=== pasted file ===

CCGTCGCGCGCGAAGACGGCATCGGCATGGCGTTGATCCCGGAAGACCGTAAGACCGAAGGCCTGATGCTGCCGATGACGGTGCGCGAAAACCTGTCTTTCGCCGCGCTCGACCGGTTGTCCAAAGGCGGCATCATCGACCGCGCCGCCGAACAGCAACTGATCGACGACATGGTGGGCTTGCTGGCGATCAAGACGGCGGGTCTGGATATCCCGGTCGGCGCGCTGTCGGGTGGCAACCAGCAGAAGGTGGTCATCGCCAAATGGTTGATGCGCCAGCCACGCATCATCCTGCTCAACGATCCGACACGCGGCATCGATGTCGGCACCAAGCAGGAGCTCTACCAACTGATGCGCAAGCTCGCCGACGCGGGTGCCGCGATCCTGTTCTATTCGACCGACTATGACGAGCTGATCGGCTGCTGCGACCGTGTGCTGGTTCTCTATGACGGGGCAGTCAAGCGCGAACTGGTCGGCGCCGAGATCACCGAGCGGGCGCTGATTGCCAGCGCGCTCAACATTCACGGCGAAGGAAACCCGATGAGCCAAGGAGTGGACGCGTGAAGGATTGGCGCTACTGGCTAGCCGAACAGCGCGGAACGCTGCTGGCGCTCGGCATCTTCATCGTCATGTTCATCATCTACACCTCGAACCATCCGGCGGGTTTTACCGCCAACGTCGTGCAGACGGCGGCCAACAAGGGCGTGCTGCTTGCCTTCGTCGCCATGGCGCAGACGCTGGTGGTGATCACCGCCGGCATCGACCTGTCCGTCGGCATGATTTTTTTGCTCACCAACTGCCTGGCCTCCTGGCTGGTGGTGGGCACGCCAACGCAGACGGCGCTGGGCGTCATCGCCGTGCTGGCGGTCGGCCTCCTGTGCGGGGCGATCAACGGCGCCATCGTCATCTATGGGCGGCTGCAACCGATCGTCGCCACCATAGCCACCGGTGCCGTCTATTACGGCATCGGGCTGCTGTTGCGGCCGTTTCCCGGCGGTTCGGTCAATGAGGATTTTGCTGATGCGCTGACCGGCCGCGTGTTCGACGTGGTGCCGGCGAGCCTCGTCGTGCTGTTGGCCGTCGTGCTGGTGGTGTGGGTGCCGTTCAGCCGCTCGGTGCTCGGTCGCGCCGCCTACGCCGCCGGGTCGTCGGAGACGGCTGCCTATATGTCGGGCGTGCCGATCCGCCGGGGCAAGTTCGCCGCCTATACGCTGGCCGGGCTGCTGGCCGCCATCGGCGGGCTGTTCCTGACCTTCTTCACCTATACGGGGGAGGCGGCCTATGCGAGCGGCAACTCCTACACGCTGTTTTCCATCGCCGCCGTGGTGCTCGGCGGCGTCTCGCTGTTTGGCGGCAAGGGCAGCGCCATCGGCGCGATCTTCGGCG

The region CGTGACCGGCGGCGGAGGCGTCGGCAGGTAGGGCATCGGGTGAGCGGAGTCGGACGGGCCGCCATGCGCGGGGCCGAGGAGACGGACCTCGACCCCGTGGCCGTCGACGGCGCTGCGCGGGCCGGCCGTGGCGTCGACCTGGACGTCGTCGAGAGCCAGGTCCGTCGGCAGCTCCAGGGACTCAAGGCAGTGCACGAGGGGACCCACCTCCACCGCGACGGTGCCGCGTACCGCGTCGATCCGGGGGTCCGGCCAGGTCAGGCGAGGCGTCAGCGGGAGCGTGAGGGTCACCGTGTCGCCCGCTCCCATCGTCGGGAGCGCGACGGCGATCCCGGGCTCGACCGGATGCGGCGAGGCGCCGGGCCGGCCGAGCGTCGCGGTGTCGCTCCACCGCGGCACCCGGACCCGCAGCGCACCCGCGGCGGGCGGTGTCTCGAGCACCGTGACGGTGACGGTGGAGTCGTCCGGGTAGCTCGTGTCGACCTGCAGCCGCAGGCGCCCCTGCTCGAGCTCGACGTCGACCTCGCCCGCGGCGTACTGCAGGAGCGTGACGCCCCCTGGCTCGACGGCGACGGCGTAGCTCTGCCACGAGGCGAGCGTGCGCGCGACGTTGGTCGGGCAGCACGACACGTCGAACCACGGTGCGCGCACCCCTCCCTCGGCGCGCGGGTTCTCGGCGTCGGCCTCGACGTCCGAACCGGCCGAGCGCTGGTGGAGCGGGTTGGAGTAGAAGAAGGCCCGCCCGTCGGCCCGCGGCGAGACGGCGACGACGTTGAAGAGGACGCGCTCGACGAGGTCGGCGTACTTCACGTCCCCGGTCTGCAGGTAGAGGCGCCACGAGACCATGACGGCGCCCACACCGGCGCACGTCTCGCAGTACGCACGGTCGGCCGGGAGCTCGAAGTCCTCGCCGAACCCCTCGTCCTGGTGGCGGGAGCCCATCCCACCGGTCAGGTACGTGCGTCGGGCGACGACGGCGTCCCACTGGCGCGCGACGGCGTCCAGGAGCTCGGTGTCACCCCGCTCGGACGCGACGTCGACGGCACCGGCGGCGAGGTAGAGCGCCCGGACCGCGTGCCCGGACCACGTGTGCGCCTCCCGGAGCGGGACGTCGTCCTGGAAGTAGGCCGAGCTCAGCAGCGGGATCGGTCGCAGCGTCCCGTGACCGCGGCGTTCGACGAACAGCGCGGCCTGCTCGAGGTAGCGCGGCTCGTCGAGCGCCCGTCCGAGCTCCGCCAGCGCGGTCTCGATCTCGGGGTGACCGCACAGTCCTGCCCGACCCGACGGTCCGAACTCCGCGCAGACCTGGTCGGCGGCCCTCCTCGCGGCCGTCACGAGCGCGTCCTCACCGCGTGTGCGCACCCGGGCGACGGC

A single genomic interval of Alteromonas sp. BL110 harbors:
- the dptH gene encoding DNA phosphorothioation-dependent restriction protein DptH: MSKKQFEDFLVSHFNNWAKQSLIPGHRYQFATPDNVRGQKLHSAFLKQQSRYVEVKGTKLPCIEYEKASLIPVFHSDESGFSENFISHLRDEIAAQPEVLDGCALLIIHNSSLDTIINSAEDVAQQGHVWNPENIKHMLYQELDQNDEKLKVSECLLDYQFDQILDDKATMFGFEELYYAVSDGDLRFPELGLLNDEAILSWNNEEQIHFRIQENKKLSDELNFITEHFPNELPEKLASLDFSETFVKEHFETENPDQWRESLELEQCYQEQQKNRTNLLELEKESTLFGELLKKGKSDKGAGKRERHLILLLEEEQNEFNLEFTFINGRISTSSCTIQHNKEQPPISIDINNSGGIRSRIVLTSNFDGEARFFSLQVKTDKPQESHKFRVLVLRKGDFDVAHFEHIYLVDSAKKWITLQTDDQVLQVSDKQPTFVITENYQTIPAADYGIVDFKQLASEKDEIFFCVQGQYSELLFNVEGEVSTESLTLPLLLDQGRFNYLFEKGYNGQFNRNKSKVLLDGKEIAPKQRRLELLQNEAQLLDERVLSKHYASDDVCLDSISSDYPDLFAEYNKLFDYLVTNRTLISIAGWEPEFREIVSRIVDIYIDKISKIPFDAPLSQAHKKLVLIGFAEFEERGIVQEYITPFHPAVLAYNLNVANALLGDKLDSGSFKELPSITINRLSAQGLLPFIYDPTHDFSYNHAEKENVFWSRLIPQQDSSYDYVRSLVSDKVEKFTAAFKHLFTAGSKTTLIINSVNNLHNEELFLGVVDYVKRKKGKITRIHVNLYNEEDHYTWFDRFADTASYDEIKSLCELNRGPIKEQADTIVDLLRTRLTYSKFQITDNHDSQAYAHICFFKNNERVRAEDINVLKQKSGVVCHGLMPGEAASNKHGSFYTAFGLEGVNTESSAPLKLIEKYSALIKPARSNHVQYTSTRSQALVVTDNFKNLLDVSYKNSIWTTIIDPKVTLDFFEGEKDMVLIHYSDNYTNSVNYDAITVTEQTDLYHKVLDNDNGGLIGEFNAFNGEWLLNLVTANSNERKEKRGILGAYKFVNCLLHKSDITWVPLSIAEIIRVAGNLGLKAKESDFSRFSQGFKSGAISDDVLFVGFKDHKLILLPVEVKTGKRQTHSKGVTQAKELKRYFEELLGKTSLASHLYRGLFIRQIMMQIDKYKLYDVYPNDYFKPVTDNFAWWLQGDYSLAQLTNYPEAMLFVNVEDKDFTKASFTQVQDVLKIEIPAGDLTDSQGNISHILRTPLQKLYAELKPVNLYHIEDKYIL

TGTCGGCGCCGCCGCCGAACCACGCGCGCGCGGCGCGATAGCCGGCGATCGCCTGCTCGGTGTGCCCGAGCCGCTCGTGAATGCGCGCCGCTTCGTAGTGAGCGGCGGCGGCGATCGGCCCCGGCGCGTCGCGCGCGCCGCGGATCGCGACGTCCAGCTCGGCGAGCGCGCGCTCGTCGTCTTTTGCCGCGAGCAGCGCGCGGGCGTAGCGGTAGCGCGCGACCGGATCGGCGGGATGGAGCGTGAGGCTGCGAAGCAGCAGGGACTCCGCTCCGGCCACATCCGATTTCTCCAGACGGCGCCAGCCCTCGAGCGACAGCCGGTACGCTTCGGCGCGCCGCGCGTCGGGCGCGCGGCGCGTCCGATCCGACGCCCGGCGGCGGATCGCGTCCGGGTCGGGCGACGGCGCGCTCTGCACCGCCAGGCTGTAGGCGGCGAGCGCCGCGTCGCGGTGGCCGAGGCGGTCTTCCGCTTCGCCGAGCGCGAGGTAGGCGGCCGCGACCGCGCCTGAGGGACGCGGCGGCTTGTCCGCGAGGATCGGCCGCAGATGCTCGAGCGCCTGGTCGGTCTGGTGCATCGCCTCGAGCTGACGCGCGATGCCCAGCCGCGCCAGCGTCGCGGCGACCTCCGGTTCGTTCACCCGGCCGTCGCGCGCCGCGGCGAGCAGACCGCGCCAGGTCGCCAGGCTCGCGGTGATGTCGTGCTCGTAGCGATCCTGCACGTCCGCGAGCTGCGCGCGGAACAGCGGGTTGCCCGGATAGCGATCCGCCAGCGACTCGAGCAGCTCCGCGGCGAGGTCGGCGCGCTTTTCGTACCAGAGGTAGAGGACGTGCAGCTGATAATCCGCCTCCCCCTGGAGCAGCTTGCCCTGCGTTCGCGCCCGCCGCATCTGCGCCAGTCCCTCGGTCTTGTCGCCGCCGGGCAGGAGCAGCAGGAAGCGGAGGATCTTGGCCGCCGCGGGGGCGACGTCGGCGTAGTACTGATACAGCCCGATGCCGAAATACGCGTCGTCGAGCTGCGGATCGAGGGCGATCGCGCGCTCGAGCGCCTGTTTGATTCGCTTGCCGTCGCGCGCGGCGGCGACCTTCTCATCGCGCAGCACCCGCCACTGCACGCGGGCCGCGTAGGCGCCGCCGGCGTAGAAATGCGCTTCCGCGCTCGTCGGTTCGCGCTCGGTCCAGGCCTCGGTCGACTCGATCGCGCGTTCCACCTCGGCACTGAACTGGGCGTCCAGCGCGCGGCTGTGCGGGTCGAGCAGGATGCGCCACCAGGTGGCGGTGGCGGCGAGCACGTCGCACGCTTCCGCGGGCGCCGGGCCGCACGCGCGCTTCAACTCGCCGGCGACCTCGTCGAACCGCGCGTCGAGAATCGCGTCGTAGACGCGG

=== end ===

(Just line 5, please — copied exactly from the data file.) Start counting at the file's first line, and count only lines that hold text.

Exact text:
TGTCGGCGCCGCCGCCGAACCACGCGCGCGCGGCGCGATAGCCGGCGATCGCCTGCTCGGTGTGCCCGAGCCGCTCGTGAATGCGCGCCGCTTCGTAGTGAGCGGCGGCGGCGATCGGCCCCGGCGCGTCGCGCGCGCCGCGGATCGCGACGTCCAGCTCGGCGAGCGCGCGCTCGTCGTCTTTTGCCGCGAGCAGCGCGCGGGCGTAGCGGTAGCGCGCGACCGGATCGGCGGGATGGAGCGTGAGGCTGCGAAGCAGCAGGGACTCCGCTCCGGCCACATCCGATTTCTCCAGACGGCGCCAGCCCTCGAGCGACAGCCGGTACGCTTCGGCGCGCCGCGCGTCGGGCGCGCGGCGCGTCCGATCCGACGCCCGGCGGCGGATCGCGTCCGGGTCGGGCGACGGCGCGCTCTGCACCGCCAGGCTGTAGGCGGCGAGCGCCGCGTCGCGGTGGCCGAGGCGGTCTTCCGCTTCGCCGAGCGCGAGGTAGGCGGCCGCGACCGCGCCTGAGGGACGCGGCGGCTTGTCCGCGAGGATCGGCCGCAGATGCTCGAGCGCCTGGTCGGTCTGGTGCATCGCCTCGAGCTGACGCGCGATGCCCAGCCGCGCCAGCGTCGCGGCGACCTCCGGTTCGTTCACCCGGCCGTCGCGCGCCGCGGCGAGCAGACCGCGCCAGGTCGCCAGGCTCGCGGTGATGTCGTGCTCGTAGCGATCCTGCACGTCCGCGAGCTGCGCGCGGAACAGCGGGTTGCCCGGATAGCGATCCGCCAGCGACTCGAGCAGCTCCGCGGCGAGGTCGGCGCGCTTTTCGTACCAGAGGTAGAGGACGTGCAGCTGATAATCCGCCTCCCCCTGGAGCAGCTTGCCCTGCGTTCGCGCCCGCCGCATCTGCGCCAGTCCCTCGGTCTTGTCGCCGCCGGGCAGGAGCAGCAGGAAGCGGAGGATCTTGGCCGCCGCGGGGGCGACGTCGGCGTAGTACTGATACAGCCCGATGCCGAAATACGCGTCGTCGAGCTGCGGATCGAGGGCGATCGCGCGCTCGAGCGCCTGTTTGATTCGCTTGCCGTCGCGCGCGGCGGCGACCTTCTCATCGCGCAGCACCCGCCACTGCACGCGGGCCGCGTAGGCGCCGCCGGCGTAGAAATGCGCTTCCGCGCTCGTCGGTTCGCGCTCGGTCCAGGCCTCGGTCGACTCGATCGCGCGTTCCACCTCGGCACTGAACTGGGCGTCCAGCGCGCGGCTGTGCGGGTCGAGCAGGATGCGCCACCAGGTGGCGGTGGCGGCGAGCACGTCGCACGCTTCCGCGGGCGCCGGGCCGCACGCGCGCTTCAACTCGCCGGCGACCTCGTCGAACCGCGCGTCGAGAATCGCGTCGTAGACGCGG